Chicago blues giant Muddy Waters’ first 'guitar' was a length of wire nailed to the side of his shack in Mississippi. He played slide on it with a rusty bolt.
Of course, these days, apprentice blues guitar icons like you don't have to go 'round the houses to land a great six-string. We've done the legwork for you to uncover the very best guitars for blues.
Vintage icons, modern classics, wild cards, not to mention a Fender Telecaster that changed the world. We've picked eight killer guitars to suit a wide range of budgets... and each and everyone excels at electric blues.
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What is the best blues guitar?
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When it comes to the best blues guitars at an affordable price we can't see past the new Fender Vintera range. In addition to the sublime ‘70s Stratocaster featured in this guide, the Vintera Series offers up beautifully made repros of other classic Fender models, too.
We recommend that you paw at the various ‘50s, ‘60s and ‘70s era Strats and Teles on offer. Just make sure the 70s Stratocaster we've fallen in lust with gets some attention. The big CBS-era headstock does its bit to promote sustain. The pickups are slightly hotter than the ‘50s and ‘60s models which overdrive freaks will love.
Best blues guitars: buy the right one for you
There are two ways to approach buying a guitar for blues. First, get your hands on what your hero plays. If you love Texas blues behemoth Stevie Ray Vaughan's sound you're probably going to end up with a Fender Stratocaster.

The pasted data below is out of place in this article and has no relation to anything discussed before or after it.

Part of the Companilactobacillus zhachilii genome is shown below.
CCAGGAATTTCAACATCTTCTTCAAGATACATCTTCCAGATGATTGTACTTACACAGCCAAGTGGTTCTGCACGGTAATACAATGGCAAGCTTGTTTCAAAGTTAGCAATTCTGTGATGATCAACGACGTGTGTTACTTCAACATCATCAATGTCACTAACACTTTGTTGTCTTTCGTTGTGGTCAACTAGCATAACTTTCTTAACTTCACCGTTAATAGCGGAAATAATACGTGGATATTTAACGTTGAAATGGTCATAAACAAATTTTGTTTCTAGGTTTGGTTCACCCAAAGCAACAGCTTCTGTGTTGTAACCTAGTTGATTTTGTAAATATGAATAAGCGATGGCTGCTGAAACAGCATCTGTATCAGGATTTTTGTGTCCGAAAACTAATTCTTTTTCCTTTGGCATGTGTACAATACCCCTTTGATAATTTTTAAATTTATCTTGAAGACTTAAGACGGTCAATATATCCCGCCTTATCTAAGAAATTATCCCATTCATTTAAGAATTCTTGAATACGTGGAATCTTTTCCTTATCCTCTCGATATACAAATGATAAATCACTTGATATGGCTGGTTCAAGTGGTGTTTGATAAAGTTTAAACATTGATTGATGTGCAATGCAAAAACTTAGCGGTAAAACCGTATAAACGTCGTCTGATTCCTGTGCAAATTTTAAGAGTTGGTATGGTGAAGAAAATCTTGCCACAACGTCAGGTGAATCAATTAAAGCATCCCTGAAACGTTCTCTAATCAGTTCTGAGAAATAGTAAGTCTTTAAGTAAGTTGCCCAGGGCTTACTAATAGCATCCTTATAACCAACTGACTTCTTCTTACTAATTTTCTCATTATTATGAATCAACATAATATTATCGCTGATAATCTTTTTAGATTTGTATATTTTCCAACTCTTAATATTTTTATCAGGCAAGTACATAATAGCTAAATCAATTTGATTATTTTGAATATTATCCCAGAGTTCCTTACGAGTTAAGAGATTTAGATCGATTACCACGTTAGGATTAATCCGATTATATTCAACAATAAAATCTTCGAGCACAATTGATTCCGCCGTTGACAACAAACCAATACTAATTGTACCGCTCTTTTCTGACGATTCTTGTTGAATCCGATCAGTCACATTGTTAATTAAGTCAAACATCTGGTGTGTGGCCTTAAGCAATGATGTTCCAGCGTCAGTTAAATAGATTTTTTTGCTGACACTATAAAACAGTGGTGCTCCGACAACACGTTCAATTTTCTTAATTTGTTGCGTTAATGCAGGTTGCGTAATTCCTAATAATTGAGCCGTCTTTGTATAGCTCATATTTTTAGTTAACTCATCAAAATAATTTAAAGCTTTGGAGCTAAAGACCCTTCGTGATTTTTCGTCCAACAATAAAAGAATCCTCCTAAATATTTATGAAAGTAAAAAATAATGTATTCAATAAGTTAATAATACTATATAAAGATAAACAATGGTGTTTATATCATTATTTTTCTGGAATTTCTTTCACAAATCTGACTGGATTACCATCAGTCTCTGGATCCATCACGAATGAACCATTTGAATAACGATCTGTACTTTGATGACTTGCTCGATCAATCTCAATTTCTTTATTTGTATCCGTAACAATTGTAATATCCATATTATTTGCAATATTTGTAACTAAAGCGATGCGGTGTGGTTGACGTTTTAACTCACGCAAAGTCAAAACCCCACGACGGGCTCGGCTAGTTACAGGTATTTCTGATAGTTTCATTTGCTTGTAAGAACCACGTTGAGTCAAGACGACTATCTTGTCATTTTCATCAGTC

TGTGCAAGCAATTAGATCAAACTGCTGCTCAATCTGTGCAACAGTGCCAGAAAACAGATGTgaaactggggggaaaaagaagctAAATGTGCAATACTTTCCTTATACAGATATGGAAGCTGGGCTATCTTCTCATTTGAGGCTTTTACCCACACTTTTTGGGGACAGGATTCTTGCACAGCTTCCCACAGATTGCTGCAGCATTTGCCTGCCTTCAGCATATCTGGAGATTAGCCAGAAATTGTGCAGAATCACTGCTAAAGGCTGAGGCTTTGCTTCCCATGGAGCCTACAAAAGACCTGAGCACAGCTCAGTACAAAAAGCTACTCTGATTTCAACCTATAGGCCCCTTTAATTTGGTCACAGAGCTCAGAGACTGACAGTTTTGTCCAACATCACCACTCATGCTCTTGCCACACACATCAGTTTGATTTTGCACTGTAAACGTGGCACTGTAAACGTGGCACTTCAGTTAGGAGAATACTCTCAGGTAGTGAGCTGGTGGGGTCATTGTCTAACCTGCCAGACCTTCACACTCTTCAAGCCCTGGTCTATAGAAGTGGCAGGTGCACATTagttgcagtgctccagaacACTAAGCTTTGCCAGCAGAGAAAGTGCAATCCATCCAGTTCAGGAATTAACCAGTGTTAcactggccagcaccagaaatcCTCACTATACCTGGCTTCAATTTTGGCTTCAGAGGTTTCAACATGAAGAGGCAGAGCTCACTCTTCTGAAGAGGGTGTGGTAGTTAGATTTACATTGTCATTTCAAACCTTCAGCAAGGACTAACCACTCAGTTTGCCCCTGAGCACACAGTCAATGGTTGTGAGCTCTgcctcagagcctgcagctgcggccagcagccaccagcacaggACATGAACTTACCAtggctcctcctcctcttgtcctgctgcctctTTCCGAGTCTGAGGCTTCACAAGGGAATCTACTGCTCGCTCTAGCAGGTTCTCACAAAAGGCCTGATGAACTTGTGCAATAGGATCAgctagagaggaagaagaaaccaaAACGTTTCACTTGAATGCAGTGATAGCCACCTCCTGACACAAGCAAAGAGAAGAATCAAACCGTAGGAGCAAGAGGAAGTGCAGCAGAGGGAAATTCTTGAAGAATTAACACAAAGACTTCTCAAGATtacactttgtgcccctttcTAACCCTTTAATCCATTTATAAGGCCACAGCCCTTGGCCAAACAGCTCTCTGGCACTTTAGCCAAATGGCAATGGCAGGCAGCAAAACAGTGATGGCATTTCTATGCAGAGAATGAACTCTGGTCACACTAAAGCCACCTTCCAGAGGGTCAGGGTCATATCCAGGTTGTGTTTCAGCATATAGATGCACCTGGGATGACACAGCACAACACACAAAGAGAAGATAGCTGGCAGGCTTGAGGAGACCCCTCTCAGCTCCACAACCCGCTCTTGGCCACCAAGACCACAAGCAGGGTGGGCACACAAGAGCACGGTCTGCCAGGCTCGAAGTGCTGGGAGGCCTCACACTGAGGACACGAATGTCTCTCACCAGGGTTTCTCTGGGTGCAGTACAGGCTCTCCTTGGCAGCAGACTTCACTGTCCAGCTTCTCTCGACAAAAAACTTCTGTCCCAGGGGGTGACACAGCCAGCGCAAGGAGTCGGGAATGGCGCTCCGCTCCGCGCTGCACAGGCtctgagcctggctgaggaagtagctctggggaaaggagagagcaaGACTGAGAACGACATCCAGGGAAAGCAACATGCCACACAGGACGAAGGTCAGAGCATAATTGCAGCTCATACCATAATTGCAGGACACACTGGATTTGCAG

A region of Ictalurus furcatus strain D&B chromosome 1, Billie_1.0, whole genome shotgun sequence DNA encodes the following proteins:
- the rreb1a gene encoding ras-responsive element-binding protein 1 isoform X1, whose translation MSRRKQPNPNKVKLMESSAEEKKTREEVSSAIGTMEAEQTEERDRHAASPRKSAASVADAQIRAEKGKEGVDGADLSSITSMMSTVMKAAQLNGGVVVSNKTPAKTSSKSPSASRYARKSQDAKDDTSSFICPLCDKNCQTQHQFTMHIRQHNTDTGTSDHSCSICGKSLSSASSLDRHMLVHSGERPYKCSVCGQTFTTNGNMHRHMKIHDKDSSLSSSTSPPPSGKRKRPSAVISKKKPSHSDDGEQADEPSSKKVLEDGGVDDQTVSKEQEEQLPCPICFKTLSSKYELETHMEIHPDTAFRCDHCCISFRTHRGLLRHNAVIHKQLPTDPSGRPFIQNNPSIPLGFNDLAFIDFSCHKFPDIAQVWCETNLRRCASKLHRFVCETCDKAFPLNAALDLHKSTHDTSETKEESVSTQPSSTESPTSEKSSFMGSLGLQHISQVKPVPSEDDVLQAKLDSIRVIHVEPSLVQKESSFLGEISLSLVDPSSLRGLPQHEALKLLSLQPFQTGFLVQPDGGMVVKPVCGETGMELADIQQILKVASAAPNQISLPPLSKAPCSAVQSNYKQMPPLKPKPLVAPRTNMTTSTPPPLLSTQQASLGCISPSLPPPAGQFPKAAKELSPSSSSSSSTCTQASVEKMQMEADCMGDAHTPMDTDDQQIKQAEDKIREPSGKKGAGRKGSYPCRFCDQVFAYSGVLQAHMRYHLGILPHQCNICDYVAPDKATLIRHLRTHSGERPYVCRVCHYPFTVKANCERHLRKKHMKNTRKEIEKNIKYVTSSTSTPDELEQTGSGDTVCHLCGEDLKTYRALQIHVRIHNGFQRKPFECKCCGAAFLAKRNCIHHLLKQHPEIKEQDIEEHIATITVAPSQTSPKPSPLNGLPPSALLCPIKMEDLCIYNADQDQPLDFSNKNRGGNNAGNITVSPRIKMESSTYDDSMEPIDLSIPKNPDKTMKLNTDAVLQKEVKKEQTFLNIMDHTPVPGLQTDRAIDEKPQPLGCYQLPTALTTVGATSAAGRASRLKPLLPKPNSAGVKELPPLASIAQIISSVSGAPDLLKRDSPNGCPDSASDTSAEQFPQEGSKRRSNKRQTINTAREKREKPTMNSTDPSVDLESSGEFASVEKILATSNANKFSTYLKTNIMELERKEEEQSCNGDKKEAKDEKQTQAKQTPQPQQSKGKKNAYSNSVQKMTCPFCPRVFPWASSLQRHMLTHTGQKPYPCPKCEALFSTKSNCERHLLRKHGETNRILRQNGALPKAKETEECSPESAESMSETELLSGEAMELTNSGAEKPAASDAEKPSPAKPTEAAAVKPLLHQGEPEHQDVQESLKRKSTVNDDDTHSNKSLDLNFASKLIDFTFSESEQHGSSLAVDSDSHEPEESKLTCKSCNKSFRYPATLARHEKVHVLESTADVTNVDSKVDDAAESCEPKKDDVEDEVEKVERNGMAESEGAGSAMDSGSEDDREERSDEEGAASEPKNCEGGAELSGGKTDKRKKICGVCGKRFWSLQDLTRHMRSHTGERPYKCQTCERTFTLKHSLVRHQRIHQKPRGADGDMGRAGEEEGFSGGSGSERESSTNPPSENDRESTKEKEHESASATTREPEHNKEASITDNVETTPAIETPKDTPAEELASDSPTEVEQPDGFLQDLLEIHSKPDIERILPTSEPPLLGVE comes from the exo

He may have passed away in 1990 but SRV's single coil pickup-fuelled hot Strat sound is still as popular as it gets in contemporary electric blues.
The second approach is to explore a bunch of guitars to find out what you like. It's the thrill of the chase. At the very least you'll want to compare guitars with single coil and humbucking pickups.
As a general rule of thumb, Fender-style single coil pickups offer excellent note clarity no matter how much overdrive or distortion you kick in. They also sound exceptionally sweet through an amp's clean channel. Check out Jimi Hendrix' tone on Little Wing for the ultimate single coil blues sound.
While Gibson-style humbucking pickups can sound a tad muddier when exposed to a lot of distortion, the upside is a fatter tone. They also suffer from less background noise than single coils. That's what they were originally designed for. They 'buck' the hum…
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Scale length is another consideration. This is the distance between the guitar's bridge and its top nut, the slotted slice of bone or plastic near the first fret. Fender guitars have a 25.5" scale. Gibson models come in at 24.75".
What's the difference? Well, Fender Stratocasters and Telecasters have a tightly defined 'twang' in the bottom strings. The extra tension of the 25.5" scale is also good news for tuning stability.
Your classic Gibson Les Paul has a deeper tone, offers easier string bending for blues - even with heavier strings - but can suffer from tuning issues. Both setups have their pros and cons. The fun part is finding out which you like best. Not sure where to start? Our best blues guitar guide should help.